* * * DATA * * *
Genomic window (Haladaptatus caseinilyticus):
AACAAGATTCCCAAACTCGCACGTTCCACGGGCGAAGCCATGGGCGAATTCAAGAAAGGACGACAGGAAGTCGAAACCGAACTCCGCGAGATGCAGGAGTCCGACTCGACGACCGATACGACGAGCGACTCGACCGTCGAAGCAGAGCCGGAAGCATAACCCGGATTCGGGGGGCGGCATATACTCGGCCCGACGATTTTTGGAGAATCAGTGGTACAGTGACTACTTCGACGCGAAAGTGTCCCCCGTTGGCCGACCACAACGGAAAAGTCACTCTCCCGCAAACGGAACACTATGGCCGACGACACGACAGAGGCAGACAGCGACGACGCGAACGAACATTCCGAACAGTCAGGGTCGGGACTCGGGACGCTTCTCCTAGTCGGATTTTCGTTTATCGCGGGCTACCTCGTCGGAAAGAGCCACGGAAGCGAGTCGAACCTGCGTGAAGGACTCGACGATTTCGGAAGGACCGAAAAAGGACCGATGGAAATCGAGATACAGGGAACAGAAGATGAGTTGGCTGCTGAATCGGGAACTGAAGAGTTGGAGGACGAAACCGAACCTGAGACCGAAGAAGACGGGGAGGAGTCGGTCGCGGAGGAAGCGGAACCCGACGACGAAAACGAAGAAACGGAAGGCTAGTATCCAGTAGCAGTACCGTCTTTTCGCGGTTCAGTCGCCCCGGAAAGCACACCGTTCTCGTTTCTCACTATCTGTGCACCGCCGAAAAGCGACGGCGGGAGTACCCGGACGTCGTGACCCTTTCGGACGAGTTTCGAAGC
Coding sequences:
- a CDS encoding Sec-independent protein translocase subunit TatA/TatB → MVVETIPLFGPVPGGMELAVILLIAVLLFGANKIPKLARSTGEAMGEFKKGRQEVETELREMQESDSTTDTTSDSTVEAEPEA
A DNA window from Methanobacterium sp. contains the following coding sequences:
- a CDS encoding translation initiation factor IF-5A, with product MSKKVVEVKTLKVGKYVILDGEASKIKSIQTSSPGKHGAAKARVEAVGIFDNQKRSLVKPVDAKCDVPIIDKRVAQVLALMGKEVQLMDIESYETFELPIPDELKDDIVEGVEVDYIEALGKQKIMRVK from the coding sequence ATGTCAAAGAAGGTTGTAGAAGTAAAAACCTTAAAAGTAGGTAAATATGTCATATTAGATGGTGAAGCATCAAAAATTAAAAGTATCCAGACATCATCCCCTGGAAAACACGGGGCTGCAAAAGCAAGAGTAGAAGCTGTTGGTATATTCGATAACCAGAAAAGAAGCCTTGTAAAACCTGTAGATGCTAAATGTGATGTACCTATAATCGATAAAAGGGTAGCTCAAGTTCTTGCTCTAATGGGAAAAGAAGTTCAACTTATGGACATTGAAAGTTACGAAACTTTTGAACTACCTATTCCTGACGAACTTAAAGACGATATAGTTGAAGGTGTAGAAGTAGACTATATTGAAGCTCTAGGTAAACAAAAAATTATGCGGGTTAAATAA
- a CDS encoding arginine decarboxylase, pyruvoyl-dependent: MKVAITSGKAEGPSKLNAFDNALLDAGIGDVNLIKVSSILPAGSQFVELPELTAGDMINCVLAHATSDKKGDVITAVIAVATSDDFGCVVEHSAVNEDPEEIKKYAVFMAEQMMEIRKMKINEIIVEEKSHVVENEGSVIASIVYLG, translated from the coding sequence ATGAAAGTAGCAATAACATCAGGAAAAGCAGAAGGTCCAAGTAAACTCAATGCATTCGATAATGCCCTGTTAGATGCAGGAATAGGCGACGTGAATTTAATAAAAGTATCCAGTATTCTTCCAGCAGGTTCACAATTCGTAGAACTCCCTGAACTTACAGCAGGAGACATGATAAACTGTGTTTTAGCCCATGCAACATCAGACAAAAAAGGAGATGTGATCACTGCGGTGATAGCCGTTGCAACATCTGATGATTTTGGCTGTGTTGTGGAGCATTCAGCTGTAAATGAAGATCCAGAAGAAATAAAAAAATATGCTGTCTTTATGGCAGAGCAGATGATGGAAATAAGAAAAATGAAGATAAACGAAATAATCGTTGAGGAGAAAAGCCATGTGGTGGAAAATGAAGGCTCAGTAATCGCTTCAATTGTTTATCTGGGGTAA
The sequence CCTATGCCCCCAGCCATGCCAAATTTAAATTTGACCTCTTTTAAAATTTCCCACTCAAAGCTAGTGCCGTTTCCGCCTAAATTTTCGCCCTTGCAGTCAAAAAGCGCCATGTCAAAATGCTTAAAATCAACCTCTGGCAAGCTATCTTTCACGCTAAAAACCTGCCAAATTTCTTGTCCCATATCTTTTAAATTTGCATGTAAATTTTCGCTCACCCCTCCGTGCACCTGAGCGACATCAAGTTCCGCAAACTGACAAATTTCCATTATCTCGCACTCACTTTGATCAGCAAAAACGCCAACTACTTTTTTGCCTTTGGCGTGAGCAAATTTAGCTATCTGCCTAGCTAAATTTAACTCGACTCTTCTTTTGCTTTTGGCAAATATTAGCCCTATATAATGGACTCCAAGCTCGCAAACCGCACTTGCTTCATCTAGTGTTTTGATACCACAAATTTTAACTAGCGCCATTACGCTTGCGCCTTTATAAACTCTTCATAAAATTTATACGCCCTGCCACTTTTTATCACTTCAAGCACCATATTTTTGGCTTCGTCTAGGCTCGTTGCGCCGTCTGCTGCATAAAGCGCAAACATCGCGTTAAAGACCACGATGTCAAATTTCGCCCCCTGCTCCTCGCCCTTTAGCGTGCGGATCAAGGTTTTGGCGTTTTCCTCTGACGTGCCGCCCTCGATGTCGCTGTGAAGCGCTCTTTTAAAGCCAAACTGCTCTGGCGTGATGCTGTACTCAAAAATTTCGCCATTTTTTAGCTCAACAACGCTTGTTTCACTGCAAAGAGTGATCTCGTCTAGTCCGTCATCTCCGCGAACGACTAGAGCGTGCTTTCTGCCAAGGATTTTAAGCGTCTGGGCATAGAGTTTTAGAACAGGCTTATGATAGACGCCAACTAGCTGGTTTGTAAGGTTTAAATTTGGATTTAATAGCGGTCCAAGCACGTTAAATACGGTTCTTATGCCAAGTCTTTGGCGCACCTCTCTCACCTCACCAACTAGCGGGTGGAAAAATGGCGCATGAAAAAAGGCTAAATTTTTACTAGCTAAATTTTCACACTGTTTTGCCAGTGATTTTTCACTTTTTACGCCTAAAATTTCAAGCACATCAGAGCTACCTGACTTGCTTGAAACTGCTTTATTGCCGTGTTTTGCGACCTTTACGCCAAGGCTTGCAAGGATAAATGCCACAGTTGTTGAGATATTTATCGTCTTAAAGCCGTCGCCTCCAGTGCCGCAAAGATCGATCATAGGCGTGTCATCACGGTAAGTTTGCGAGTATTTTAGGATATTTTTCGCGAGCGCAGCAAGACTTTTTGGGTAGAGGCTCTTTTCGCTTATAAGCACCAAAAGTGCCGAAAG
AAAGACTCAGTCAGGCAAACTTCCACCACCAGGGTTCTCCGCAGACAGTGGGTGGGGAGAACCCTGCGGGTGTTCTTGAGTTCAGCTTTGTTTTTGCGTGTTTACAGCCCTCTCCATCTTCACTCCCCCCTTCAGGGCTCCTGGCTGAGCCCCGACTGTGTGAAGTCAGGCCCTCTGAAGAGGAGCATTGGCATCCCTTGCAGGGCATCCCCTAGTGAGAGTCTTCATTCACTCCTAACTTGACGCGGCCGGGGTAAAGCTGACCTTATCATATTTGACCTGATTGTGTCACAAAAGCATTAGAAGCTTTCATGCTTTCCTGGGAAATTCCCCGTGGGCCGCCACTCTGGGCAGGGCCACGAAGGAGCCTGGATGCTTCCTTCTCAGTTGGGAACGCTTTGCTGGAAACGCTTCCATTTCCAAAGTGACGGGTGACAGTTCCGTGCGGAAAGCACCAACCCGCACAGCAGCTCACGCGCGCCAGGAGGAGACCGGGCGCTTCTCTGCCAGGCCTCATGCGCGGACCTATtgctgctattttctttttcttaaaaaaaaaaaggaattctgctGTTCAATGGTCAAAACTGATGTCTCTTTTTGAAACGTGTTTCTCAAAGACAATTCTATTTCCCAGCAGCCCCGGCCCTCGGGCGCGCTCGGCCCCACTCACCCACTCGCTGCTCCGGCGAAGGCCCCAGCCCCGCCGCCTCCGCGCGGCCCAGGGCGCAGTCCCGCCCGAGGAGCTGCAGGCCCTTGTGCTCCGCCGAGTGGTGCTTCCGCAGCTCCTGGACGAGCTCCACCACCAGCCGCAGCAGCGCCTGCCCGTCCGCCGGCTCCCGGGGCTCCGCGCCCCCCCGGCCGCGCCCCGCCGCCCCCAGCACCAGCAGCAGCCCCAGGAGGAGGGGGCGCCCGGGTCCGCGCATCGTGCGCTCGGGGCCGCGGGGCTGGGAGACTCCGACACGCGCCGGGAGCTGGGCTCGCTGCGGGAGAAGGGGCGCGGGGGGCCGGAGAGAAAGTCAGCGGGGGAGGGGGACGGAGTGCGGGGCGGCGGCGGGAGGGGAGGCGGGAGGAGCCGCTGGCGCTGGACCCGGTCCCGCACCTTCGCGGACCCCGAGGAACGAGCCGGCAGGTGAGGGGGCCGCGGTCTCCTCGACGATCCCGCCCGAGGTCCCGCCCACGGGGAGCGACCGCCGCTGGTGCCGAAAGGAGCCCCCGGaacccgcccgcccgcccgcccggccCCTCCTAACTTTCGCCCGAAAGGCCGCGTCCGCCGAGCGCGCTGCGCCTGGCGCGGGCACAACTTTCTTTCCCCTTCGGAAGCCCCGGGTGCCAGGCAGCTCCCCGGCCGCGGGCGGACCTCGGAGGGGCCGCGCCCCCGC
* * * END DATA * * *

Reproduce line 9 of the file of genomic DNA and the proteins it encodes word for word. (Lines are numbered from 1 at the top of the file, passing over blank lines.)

AAAGACTCAGTCAGGCAAACTTCCACCACCAGGGTTCTCCGCAGACAGTGGGTGGGGAGAACCCTGCGGGTGTTCTTGAGTTCAGCTTTGTTTTTGCGTGTTTACAGCCCTCTCCATCTTCACTCCCCCCTTCAGGGCTCCTGGCTGAGCCCCGACTGTGTGAAGTCAGGCCCTCTGAAGAGGAGCATTGGCATCCCTTGCAGGGCATCCCCTAGTGAGAGTCTTCATTCACTCCTAACTTGACGCGGCCGGGGTAAAGCTGACCTTATCATATTTGACCTGATTGTGTCACAAAAGCATTAGAAGCTTTCATGCTTTCCTGGGAAATTCCCCGTGGGCCGCCACTCTGGGCAGGGCCACGAAGGAGCCTGGATGCTTCCTTCTCAGTTGGGAACGCTTTGCTGGAAACGCTTCCATTTCCAAAGTGACGGGTGACAGTTCCGTGCGGAAAGCACCAACCCGCACAGCAGCTCACGCGCGCCAGGAGGAGACCGGGCGCTTCTCTGCCAGGCCTCATGCGCGGACCTATtgctgctattttctttttcttaaaaaaaaaaaggaattctgctGTTCAATGGTCAAAACTGATGTCTCTTTTTGAAACGTGTTTCTCAAAGACAATTCTATTTCCCAGCAGCCCCGGCCCTCGGGCGCGCTCGGCCCCACTCACCCACTCGCTGCTCCGGCGAAGGCCCCAGCCCCGCCGCCTCCGCGCGGCCCAGGGCGCAGTCCCGCCCGAGGAGCTGCAGGCCCTTGTGCTCCGCCGAGTGGTGCTTCCGCAGCTCCTGGACGAGCTCCACCACCAGCCGCAGCAGCGCCTGCCCGTCCGCCGGCTCCCGGGGCTCCGCGCCCCCCCGGCCGCGCCCCGCCGCCCCCAGCACCAGCAGCAGCCCCAGGAGGAGGGGGCGCCCGGGTCCGCGCATCGTGCGCTCGGGGCCGCGGGGCTGGGAGACTCCGACACGCGCCGGGAGCTGGGCTCGCTGCGGGAGAAGGGGCGCGGGGGGCCGGAGAGAAAGTCAGCGGGGGAGGGGGACGGAGTGCGGGGCGGCGGCGGGAGGGGAGGCGGGAGGAGCCGCTGGCGCTGGACCCGGTCCCGCACCTTCGCGGACCCCGAGGAACGAGCCGGCAGGTGAGGGGGCCGCGGTCTCCTCGACGATCCCGCCCGAGGTCCCGCCCACGGGGAGCGACCGCCGCTGGTGCCGAAAGGAGCCCCCGGaacccgcccgcccgcccgcccggccCCTCCTAACTTTCGCCCGAAAGGCCGCGTCCGCCGAGCGCGCTGCGCCTGGCGCGGGCACAACTTTCTTTCCCCTTCGGAAGCCCCGGGTGCCAGGCAGCTCCCCGGCCGCGGGCGGACCTCGGAGGGGCCGCGCCCCCGC